Sampling Kintyre with Arran and Cowal in View14th July 2010
The Met Office weather forecast for my few days in Arran and Argyll displayed an ever improving trend with Saturday being among the best of the lot. Of course, weather trends can change and there wasn’t as much sun as predicted. However, that has its advantages because cloud shields you from the heat of the midday sun and that makes for more friendly conditions for walking. At times when I felt the full force of a strong sun, I was grateful for those times when under a cloudy shield.
That last Saturday in June got a cloudy start and it stayed like that for much of the day. Over time, breaks did appear in the cloudy cover that allowed the sun through until it took over around Tarbet, where my walk was set to end. The starting point for the hike was Claonaig so a ferry crossing was in order to get there from Lochranza, on the ferry that I saw the previous evening in fact.
Ironically for a part of modern day Ayrshire, Arran is closer to Argyll and may have been considered part of that part of the world in previous. That meant that the sailing on the small ferry only took around 30 minutes as opposed to around an hour for the bigger boat between Ardrossan and Brodick. Saying that, I can see the draw of civilisation result in a greater pull from the east that overwhelms any from the west. Well, the boat from Lochranza is a summer only affair while the Brodick one travels all year around.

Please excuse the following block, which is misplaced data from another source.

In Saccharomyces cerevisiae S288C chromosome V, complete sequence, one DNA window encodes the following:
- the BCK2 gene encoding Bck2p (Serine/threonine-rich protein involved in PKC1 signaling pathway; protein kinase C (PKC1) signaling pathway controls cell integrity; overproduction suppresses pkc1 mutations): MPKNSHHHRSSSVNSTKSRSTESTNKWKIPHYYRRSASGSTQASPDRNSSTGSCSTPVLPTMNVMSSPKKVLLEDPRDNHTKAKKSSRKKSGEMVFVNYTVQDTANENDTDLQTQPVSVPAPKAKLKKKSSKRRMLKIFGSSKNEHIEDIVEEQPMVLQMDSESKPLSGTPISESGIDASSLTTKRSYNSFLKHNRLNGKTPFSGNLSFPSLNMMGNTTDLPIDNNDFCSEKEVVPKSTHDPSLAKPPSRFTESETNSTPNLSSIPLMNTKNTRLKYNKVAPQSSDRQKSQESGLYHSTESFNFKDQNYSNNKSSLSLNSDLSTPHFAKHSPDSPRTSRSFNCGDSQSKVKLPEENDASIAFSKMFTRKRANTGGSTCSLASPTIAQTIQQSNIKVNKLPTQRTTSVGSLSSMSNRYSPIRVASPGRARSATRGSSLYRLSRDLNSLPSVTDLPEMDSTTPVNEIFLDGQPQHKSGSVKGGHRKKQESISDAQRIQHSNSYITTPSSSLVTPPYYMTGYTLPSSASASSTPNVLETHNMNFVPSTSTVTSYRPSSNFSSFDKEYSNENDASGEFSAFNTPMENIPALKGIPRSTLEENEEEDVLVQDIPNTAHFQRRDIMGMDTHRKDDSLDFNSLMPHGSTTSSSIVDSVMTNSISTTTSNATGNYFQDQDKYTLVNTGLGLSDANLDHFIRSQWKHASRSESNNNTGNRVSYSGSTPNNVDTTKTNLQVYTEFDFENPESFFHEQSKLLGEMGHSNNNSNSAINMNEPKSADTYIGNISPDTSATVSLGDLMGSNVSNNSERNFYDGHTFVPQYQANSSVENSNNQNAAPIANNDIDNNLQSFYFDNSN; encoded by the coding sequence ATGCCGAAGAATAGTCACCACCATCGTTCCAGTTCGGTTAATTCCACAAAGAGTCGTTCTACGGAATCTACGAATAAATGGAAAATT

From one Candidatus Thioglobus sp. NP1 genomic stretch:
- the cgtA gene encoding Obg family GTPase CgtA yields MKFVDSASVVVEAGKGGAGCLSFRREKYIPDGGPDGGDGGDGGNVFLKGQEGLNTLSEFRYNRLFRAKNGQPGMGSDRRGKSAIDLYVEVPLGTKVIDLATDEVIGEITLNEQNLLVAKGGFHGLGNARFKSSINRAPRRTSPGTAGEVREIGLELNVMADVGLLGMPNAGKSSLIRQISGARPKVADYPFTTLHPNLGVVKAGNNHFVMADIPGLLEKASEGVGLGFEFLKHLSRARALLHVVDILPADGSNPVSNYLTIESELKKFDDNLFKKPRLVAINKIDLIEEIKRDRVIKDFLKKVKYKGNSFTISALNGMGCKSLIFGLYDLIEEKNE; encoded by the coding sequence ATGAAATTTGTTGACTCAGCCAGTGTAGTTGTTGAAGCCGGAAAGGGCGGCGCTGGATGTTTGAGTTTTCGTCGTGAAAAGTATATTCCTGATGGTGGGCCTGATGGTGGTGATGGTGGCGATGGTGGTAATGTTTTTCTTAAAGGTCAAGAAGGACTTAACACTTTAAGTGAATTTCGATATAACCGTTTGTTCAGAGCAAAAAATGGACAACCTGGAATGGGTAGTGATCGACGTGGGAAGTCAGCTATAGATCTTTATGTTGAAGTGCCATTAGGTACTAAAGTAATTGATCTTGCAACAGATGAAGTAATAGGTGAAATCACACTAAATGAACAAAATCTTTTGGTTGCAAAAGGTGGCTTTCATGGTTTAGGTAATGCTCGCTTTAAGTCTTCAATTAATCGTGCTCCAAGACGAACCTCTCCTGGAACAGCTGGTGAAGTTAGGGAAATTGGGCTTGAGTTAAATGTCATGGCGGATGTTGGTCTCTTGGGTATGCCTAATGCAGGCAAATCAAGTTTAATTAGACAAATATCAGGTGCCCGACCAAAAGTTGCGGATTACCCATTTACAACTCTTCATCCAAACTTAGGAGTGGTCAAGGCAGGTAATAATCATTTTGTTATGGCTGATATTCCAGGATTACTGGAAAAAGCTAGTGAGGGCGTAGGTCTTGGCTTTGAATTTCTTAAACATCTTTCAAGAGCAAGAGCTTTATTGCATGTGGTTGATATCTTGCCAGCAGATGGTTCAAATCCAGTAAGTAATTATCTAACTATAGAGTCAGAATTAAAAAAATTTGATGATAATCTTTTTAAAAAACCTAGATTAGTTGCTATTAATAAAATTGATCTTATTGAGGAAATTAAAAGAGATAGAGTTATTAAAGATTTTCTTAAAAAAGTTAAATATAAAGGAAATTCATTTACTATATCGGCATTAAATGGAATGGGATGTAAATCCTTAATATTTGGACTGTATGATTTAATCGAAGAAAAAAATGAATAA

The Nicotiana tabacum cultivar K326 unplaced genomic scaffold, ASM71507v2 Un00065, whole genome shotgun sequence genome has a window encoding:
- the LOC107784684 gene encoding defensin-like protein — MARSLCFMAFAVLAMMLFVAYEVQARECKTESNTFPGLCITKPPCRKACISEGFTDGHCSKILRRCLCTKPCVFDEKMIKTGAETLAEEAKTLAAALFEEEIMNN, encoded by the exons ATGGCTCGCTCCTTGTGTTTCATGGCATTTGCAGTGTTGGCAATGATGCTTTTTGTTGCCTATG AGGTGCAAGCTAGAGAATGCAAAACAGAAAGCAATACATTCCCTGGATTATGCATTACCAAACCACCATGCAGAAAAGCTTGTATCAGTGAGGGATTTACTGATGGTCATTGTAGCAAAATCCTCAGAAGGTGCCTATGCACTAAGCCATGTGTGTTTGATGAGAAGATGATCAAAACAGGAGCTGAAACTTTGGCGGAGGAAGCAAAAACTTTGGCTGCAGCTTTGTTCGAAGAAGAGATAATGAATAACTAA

Arran only grew a little smaller with the north-westward sea travel and it was unmissable from the shores of Kintyre as I started north along the Kintyre Way for Tarbert. The northernmost section of the long distance trail was to be my lot for the day with helpful mile posts counting down the distance that I had left to travel. That decreasing numerical trend told its own story in that the Kintyre Way should be walked in a southbound direction rather than reversing it as I was doing.
First, I had to make up the road towards Skipness with a sleepy atmosphere in the air. Tempting seats were to be found in places by the road and I topped up on food while resting on one of them. Though the predominant colouration was more steel grey in nature, I still enjoyed any glimpses of Arran from across the sea. These were captivating vistas on a day with more sun but they were still to blame for my going slower than usual. However, there was a long day ahead of me before I was to meet with a Scottish Citylink coach at Tarbert so there was no need to rush.
At the quiet collection of houses that is Skipness, I left tarmac to give my legs a blast of steep ascent up a gravel track. Unlike the day before, walking poles were with me to help and the assistance was well needed with my carrying everything around with me. From this point forward, I was on the route of the Tarbert to Skipness Walk as well as that of the Kintyre Way.
In order to meet up with the banks of Skipness River, that hard earned height gain was lost, not something that I found alluring after the earlier effort and in the knowledge that more ascent was ahead of me. Arran was lost from view with much forestry surrounding me, very much a feature of the route that I had chosen for myself.
Good progress was made and I began to go uphill again with the hills of Arran rising up over their lower counterparts on Kintyre. A longer lunch stop was made near Meall Donn, where I found a handy picnicking table at the end of the gravel track that I had been following. There was no real bother from midges either and the sun was finding a way through the clouds too though the effect wasn’t as strong as that observation might suggest.